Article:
If there is a moral to this story, it is to get a second pair of eyes to look at your work. A second pair of eyes can often see what it is that is taking your image of kilter. The horizon that isn’t quite straight, the edge of a building at the wrong angle. I’m not saying they should critique your work but just look for obvious anomalies.

Have you had something similar happen to you?

Blackberry is leaving the consumer market.

As a quick, and unscheduled follow up to yesterdays post where I mentioned how difficult it was to find out anything about the Blackberry cameras, a couple of hours ago Blackberry announced that it would be leaving the consumer market and:

(Blackberry) “Will return to its roots and focus on business customers, many of whom prefer BlackBerrys for their security.”

You can read the full article here at:MSNBC

Just saying.

Smart phone cameras; are they good enough?

If you have a smart phone you have a camera with you if not all, at least almost all, of the time. And as any good photography teacher will tell you:

“The best camera is the one that you have with you.”

Now I’m not suggesting that you go and do a high end fashion photo shoot with your iPhone or become the wedding photographer at your sisters wedding with your Android but smartphone cameras have come a long way in the last two years.

Over the next few months I’m going to be comparing the cameras in three phones: the Blackberry 9810 the Galaxy Nexus, and the iPhone 4 GS.
Let’s look at a few of their advertised features:

Blackberry 9810

  • 5 MP with flash
  • 720p HD video

Yes, this is all the information that the Blackberry website cares to share. On the plus side they do have a detailed user menu but I could not believe how difficult it is to get even basic information about the camera.

(My husband contends that this is because Blackberry is basically a business phone and that the engineers at RIM are more interested in its durability than the images it takes.) However having said that I’m impressed with the photographs that the Blackberry cameras take.

Galaxy Nexus

  • 5MP continuous auto focus
  • 1.3MP Front
  • LED Flash
  • Zero shutter lag
  • Single-motion panoramic camera
  • 720 HD Video
  • Video recording in 1080p

The Galaxy stands out as soon as you turn the phone on. An Android phone using 4.0 Ice Cream Sandwich, as far as viewing is concerned, the 1280 x 720 pixel *Super AMOLED display screen just knocks every other phone out of the water.



(Yes, I had to look it up too!) is a new technology for touch screen mobile devices. The main difference from other devices being that the layer that actually detects the touch is integrated into the screen. Instead of having three layers it only has two which makes it thinner (the touch sensor is just 0.001mm thick ) and eliminates some of the air gaps which makes the screen brighter.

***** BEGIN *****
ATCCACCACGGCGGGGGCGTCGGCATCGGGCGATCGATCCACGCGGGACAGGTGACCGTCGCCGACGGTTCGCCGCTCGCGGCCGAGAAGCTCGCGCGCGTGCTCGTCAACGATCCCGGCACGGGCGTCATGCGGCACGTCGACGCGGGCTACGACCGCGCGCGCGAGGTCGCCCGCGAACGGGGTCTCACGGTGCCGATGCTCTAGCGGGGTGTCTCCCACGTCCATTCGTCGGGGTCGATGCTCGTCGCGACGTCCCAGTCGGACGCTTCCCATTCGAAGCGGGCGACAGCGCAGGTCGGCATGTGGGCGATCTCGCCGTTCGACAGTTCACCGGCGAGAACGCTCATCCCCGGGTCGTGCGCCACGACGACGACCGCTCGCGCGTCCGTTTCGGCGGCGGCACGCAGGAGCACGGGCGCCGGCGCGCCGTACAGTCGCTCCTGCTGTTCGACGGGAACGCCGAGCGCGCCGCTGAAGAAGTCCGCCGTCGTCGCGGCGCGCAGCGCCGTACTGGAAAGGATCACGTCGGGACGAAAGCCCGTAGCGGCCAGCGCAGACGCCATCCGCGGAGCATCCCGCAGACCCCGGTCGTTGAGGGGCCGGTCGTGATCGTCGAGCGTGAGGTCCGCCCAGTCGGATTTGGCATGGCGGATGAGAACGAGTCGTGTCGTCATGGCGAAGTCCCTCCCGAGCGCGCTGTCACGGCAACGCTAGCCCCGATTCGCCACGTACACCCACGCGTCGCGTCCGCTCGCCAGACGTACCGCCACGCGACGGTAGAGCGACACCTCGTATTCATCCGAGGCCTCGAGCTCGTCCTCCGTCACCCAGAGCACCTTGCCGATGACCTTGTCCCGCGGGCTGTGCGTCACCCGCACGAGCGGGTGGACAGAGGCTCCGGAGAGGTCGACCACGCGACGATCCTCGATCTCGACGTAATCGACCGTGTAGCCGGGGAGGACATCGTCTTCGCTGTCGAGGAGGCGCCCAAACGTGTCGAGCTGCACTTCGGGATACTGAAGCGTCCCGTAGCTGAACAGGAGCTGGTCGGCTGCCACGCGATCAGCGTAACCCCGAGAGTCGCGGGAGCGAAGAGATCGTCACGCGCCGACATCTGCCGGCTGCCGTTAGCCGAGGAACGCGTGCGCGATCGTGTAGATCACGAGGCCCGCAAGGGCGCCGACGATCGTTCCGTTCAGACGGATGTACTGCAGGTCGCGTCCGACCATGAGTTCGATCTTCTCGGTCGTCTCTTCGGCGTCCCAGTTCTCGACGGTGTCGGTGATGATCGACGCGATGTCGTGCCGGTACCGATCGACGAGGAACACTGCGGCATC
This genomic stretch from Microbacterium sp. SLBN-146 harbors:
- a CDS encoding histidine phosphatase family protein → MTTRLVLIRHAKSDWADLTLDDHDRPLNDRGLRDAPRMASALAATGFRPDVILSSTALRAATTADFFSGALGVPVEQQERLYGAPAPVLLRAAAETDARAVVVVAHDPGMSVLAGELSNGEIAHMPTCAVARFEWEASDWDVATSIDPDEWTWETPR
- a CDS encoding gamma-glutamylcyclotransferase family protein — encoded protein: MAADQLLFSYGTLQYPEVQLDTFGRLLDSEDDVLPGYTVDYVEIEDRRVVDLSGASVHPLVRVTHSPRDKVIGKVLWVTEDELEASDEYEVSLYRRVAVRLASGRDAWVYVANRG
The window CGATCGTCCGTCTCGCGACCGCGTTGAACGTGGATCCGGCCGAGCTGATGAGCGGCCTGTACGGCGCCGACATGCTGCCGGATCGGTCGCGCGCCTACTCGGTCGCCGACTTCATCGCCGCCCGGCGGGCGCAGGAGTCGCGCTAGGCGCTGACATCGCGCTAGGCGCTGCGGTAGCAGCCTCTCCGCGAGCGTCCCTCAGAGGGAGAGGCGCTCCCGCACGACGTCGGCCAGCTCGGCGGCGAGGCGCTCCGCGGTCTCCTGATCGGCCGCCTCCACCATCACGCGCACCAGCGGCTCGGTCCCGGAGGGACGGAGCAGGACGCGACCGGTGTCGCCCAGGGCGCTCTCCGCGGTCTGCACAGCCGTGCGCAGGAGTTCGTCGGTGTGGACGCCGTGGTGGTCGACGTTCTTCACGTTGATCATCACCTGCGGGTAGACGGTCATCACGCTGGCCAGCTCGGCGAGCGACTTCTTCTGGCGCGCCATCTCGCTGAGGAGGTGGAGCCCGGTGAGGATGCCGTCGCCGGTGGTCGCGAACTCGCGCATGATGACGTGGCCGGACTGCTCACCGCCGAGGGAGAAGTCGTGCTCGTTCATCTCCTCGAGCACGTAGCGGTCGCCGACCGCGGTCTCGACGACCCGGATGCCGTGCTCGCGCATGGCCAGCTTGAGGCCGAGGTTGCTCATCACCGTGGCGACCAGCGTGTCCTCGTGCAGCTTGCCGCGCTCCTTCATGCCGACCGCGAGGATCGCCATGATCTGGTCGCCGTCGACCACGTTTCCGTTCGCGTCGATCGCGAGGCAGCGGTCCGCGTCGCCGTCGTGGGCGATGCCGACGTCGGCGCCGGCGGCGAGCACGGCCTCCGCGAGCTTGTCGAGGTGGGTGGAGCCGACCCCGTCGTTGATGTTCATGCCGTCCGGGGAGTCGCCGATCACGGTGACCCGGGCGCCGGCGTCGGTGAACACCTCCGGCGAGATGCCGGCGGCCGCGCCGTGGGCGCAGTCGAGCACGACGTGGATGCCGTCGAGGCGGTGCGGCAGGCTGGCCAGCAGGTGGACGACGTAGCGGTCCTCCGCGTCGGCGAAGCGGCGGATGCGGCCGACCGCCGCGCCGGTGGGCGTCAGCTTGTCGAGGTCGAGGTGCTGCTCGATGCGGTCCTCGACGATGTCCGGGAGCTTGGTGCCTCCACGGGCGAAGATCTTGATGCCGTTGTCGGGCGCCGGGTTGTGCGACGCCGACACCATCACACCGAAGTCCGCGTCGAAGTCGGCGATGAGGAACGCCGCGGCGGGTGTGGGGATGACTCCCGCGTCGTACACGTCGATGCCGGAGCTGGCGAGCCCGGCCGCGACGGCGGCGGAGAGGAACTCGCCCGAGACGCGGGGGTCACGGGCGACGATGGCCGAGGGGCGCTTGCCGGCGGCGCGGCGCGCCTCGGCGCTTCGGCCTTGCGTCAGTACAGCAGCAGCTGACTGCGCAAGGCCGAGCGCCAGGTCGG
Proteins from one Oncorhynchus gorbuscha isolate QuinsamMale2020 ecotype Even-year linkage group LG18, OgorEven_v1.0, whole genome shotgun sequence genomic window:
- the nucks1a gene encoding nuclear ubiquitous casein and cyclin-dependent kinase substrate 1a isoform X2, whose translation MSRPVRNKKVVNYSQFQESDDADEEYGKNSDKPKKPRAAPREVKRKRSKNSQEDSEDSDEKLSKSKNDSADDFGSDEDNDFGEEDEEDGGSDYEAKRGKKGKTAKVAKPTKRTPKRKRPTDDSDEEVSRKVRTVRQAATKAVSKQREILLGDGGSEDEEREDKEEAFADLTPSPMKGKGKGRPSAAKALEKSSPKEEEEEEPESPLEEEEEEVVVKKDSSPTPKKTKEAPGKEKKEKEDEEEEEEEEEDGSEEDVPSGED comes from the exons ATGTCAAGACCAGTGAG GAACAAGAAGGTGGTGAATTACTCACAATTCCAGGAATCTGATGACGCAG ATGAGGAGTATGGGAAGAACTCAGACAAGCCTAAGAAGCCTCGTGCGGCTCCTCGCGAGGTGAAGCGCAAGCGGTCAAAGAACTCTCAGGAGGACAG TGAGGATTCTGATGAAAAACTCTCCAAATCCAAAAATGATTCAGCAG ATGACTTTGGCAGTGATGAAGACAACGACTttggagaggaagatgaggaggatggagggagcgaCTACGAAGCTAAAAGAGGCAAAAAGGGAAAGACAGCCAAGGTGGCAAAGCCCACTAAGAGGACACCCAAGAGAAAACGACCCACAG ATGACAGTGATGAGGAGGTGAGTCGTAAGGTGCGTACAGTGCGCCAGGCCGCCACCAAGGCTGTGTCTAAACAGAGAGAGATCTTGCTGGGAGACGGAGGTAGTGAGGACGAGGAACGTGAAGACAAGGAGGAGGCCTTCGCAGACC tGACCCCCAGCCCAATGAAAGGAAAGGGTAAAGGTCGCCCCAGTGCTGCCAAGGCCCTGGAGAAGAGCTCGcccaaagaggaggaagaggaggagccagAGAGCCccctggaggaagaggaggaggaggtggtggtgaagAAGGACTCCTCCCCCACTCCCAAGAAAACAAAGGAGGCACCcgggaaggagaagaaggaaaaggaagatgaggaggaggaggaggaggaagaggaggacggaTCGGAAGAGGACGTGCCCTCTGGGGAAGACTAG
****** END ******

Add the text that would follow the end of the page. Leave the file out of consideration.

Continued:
Super AMOLED gives 3 main advantages:

  1. Brighter screens (See note above.)
  2. Less reflection from sunlight
  3. Less power consumption

iPhone 4GS

  • 8-megapixel iSight camera
  • Auto-focus
  • Tap to focus
  • Face detection in still images
  • LED flash
  • Video recording, HD (1080p) up to 30 frames per second with audio
  • Video stabilization
  • Front camera with VGA-quality photos and video at up to 30 frames per second
  • Photo and video geotagging

The iPhone has, in my opinion, been very smart and knows its market. The camera is aimed at photographers and particularly easy integration with iPhone Apps of which there are many.

The Pixel Wars

There is more confusion over pixels than just about anything else. More isn’t necessarily better. So what do *Megapixels mean in real terms?

The real value in pixels is image quality. If you intend to print your images and you are going to be printing large images the more pixels the better. However, unless you are intending to print large images, for the most part the argument is mute. A 3 MP camera will generally give you a good quality 8 x 10 print; an 8 X 10 8MP iPhone should give you an outstanding print.


What is a Megapixel?

Printed images are made up of millions of tiny dots, 1 million dots is 1 megapixel. Here’s where it gets interesting though megapixels are only half the picture, (if you’ll excuse the pun) you also have to look at dots per inch or DPI. It is the number of dots per inch that determine the clarity and sharpness on the page of your printed photograph.

But here’s the rub, according to the latest statistics over 80% of all images will only ever be digital. Social Media means we no longer need to print most of our images. Smart phones and digital cameras mean we upload and hit send or post our latest renderings to Flickr or Picassa.

So back to my original question are smart phone cameras good enough? Check back and we shall see.